GPS and navigation  Good GPS, with wi-fi and cellular location, free voice guided sat-nav, though no map pre-loading (that I've found so far!). Digital compass.  Good GPS, backed up by Nokia Wi-Fi location, with Nokia Maps worldwide free voice-guided SatNav. Multi-touch maps can be pre-loaded by continent, country or area or loaded over the air. Includes digital compass and many POI guides and services.
Audio out Single loudspeaker (on bottom of unit), excellent volume and tone, 3.5mm jack, A2DP Single loudspeaker, reasonable quality and volume, excellent quality via 3.5mm jack, compatibility with Nokia's OMTP full media control headsets, A2DP
Web browsing Decent modern multi-touch browser, with double tap to zoom to appropriate text columns. A little fiddly for some sites on such a small screen, but usable. Time to render full New York Times site: 5s  Symbian Web (webkit-based), revamped for Belle, faster and more responsive but still constrained to a degree by the relatively slow processor and by the limited physical screen size on this device. There's multi-touch for zooming. Time to render full New York Times site: 17s 
Email Modern email client with, seemingly, its own way into Google and other cloud systems, along with contacts and calendar sync where possible. Email is threaded in with social mentions and other notifications as part of the Blackberry Hub. All purpose Mail client provides 'push' facilities for Mail for Exchange (one only, though, and Gmail not guaranteed anymore), Hotmail, Gmail, Yahoo! mail and many others - works well on the whole and slightly faster now under Nokia Belle.
Social networking Facebook, Linked In and Twitter are built-in, as is Evernote, so pretty comprehensive in terms of services. Actual functionality is similar to Nokia Social on the E6, i.e. fairly basic, so you'll still need the separate official or third party clients if you're a power user, etc. A Web Runtime-based, extensible social tool, currently working for Facebook and Twitter. Still a little slow and clunky, even in v1.5 form (supplied here in the E6's Sw_update tool). Some integration with Contacts. 
Other application highlights out of the box BBM (of course), Docs To Go (editing version), Story Maker (video editor), Foursquare client, Box.com client, Adobe Reader, Compass utility.  A comprehensive package: Quickoffice file editors, Adobe Reader, Dictionary, Zip manager, Microsoft Communicator, Joikuspot, Shazam, Photo editor, Video editor, CNN Video, Nokia Search (v2.39), Psiloc Traveler.
Application store and ecosystem  Right now, the Blackberry World store is in much the same situation as the Symbian one, in terms of choice and quality. Some apps for the Z10 don't work on the square-screened Q10, of course, but that number is dropping, just as the overall number for Blackberry OS 10 is rising. The Nokia Store is now smooth under Belle and fully supports multiple application updates. Hundreds of native Symbian (and Qt) applications are compatible with the E6, but less than for the nHD devices like the X7, N8 and 808, due to the non-standard screen size.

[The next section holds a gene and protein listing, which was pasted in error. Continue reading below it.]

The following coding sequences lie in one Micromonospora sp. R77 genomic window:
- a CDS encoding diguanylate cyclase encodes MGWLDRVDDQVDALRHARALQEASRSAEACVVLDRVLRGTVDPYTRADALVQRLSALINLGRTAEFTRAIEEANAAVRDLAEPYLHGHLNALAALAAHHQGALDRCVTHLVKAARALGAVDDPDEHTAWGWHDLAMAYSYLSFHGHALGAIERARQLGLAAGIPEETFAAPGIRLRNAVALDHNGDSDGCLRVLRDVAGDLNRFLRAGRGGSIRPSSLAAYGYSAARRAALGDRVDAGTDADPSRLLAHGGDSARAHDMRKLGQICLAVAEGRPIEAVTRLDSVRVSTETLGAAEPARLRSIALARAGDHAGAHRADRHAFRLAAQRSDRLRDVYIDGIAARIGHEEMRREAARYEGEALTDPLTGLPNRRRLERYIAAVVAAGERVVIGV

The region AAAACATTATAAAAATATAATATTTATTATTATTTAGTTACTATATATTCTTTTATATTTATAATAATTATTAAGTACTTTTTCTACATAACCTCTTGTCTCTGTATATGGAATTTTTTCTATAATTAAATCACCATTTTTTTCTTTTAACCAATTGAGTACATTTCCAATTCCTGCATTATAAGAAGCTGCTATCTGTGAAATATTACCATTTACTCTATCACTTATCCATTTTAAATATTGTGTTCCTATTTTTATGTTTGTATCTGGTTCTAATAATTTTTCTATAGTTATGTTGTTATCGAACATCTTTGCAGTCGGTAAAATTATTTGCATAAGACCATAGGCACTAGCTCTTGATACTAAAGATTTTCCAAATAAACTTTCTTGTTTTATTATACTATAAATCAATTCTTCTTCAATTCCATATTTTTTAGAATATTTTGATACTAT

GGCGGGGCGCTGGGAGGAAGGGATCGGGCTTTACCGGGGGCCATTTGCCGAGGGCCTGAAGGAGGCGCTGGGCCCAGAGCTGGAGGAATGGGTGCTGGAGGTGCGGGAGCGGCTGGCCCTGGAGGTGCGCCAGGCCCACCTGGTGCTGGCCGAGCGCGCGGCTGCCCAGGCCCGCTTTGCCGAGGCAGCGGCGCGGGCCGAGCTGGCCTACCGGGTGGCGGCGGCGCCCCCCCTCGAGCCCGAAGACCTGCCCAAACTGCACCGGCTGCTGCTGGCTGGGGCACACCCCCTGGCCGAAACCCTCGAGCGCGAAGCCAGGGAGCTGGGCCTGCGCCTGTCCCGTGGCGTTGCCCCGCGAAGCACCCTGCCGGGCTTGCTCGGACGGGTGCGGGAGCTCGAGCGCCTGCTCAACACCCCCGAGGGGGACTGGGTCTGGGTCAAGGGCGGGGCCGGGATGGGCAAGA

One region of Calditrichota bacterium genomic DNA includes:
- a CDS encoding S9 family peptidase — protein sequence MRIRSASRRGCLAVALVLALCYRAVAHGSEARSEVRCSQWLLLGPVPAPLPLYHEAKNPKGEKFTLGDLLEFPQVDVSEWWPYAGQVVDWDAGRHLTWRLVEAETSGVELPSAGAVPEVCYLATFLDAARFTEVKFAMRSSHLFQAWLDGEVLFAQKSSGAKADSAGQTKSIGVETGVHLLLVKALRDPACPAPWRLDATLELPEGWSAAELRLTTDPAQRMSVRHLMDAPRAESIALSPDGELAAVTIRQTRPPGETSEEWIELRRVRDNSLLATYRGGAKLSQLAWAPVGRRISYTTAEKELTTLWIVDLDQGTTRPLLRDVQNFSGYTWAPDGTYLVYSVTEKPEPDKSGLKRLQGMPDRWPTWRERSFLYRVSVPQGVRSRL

Battery and expected life 2100mAh replaceable battery, microUSB charging, charging every two days for typical users. 1500mAh Li-Poly replaceable battery (BP-4L), microUSB and 2mm charging, charging every two days for most people.
Ongoing firmware support and OS updates Pretty good, providing Blackberry stays in business. The smartphone world is so competitive right now and the company has been in such trouble. The Z10, Q10 and newly announced Q5 are a solid start to begin rebuilding the company's reputation though and I suspect everybody's rooting for Blackberry secretly. Prospects not dazzling. Many OS modules and components can be upgraded as-and-when using the 'Sw update tool' in the device, though we haven't had any for some time now.

Q10 and E6

Adding up the green 'wins' gives a score of 8-3 to the Blackberry Q10 - and I'd remind you that this is All About Symbian, which means I'm something of an E6 fan, making the scoreline all the more shocking. In the E6's defense, the difference between the two handsets essentially comes down to the two years of smartphone development between them. The industry moves at such a pace now that two years can double or quadruple performance in all areas. Plus it has to be acknowledged that the Q10 is arguably almost three times the price (now).

What's needed, of course, from the E6's (and Symbian's) point of view, would be something similar on this platform with the same form factor and internals. That we'll never see get the chance to see this is down to Nokia's post-February 2011 stated direction - and I can't see there being a keyboarded Windows Phone any time soon.

Would the Blackberry Q10 make a good upgrade for an E6 owner, perhaps worrying over Symbian's future? I've only been playing with the Q10 for a short while, but I'd have to go with 'yes'. It's the single best implementation of the QWERTY candybar form factor yet, has a big removeable battery, a very respectable camera, a terrific speaker and internals which hold up well in 2013.

Comments welcome if you've tried both devices too!

Q10 vs E6